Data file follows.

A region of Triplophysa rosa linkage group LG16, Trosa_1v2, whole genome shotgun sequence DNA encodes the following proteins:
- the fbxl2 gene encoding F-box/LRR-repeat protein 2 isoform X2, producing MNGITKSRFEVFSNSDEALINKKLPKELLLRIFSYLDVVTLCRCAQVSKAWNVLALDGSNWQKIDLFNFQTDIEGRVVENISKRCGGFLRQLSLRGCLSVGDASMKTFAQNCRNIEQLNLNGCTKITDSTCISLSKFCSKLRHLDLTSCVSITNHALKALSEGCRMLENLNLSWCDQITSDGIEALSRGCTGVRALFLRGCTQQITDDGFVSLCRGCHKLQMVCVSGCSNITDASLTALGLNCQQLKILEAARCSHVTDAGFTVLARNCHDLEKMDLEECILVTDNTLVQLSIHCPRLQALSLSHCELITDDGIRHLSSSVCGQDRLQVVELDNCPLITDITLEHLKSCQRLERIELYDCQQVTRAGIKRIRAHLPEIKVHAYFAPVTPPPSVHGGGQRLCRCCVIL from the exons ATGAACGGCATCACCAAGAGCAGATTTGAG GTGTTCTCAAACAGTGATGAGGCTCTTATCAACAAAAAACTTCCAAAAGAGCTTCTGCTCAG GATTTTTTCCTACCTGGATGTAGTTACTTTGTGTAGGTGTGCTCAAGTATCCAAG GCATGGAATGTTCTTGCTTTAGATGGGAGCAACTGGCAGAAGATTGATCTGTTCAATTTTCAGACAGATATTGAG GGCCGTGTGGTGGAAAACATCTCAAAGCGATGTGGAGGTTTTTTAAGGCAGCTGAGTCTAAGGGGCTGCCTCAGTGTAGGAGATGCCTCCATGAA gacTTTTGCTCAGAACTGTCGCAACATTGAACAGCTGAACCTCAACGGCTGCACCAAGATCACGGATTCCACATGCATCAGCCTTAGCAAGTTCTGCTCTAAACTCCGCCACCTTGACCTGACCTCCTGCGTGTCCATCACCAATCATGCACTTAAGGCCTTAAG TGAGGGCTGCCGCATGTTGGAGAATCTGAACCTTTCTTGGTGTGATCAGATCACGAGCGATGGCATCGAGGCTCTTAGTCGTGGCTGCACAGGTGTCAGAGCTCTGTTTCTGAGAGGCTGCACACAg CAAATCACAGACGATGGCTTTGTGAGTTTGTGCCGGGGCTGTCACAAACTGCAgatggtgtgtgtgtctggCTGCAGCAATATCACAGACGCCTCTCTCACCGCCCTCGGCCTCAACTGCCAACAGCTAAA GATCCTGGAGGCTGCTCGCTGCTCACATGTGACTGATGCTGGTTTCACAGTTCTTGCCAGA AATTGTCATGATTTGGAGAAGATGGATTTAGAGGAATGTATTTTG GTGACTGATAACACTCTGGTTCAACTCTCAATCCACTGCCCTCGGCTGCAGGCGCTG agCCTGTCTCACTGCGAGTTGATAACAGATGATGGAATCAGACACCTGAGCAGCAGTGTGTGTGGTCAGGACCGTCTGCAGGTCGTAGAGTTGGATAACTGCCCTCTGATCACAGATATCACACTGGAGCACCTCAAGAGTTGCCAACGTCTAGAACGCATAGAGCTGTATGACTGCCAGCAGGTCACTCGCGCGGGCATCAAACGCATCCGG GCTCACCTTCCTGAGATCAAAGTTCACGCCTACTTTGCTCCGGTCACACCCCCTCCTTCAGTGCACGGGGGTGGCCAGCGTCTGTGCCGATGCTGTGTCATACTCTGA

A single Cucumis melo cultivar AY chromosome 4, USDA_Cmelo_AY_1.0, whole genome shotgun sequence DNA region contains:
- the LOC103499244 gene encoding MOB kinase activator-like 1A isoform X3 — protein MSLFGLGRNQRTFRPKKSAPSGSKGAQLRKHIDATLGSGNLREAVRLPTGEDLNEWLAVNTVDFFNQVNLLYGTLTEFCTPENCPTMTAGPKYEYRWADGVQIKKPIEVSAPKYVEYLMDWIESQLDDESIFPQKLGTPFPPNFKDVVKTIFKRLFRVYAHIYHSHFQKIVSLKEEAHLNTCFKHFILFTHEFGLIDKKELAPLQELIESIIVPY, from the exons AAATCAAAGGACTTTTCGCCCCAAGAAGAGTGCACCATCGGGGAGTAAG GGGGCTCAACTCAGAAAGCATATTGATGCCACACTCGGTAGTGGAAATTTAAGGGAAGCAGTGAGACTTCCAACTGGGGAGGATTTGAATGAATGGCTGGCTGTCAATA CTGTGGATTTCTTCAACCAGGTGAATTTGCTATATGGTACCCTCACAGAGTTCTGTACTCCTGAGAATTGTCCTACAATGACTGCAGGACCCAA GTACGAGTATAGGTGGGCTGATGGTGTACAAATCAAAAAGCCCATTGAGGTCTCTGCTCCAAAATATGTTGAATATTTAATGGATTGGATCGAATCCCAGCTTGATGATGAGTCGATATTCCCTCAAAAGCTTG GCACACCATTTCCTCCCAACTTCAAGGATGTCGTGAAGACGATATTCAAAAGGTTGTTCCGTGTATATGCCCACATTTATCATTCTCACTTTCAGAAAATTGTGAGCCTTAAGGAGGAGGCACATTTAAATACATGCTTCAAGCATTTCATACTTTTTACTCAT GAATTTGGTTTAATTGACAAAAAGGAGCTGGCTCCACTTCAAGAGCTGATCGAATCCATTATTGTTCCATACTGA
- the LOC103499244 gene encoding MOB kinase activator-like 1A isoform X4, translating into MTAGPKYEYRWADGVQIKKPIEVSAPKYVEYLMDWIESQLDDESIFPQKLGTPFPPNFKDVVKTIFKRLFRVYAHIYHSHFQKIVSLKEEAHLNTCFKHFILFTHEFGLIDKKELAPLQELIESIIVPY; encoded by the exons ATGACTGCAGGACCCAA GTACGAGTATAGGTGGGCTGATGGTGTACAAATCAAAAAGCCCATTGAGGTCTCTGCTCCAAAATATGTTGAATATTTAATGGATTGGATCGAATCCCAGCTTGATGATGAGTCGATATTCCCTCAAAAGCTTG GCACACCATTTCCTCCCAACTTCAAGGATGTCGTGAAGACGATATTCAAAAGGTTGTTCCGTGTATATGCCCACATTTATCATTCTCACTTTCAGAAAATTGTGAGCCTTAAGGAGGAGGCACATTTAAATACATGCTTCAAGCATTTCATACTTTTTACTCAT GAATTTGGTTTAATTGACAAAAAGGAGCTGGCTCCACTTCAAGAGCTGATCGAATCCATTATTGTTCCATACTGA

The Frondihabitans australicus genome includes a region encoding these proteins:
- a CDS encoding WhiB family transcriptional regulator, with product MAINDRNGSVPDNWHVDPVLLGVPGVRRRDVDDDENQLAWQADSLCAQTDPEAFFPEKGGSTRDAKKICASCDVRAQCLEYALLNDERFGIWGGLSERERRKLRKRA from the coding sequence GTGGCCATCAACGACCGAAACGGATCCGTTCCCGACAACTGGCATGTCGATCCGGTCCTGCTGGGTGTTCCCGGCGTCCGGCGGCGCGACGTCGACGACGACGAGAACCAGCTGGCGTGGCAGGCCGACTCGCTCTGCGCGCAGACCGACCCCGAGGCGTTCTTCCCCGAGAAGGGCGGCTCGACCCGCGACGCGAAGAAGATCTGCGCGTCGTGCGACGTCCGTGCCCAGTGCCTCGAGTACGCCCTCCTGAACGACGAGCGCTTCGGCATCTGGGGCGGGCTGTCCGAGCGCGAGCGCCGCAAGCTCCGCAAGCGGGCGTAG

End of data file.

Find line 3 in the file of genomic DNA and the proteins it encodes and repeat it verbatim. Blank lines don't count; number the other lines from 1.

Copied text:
A single Cucumis melo cultivar AY chromosome 4, USDA_Cmelo_AY_1.0, whole genome shotgun sequence DNA region contains: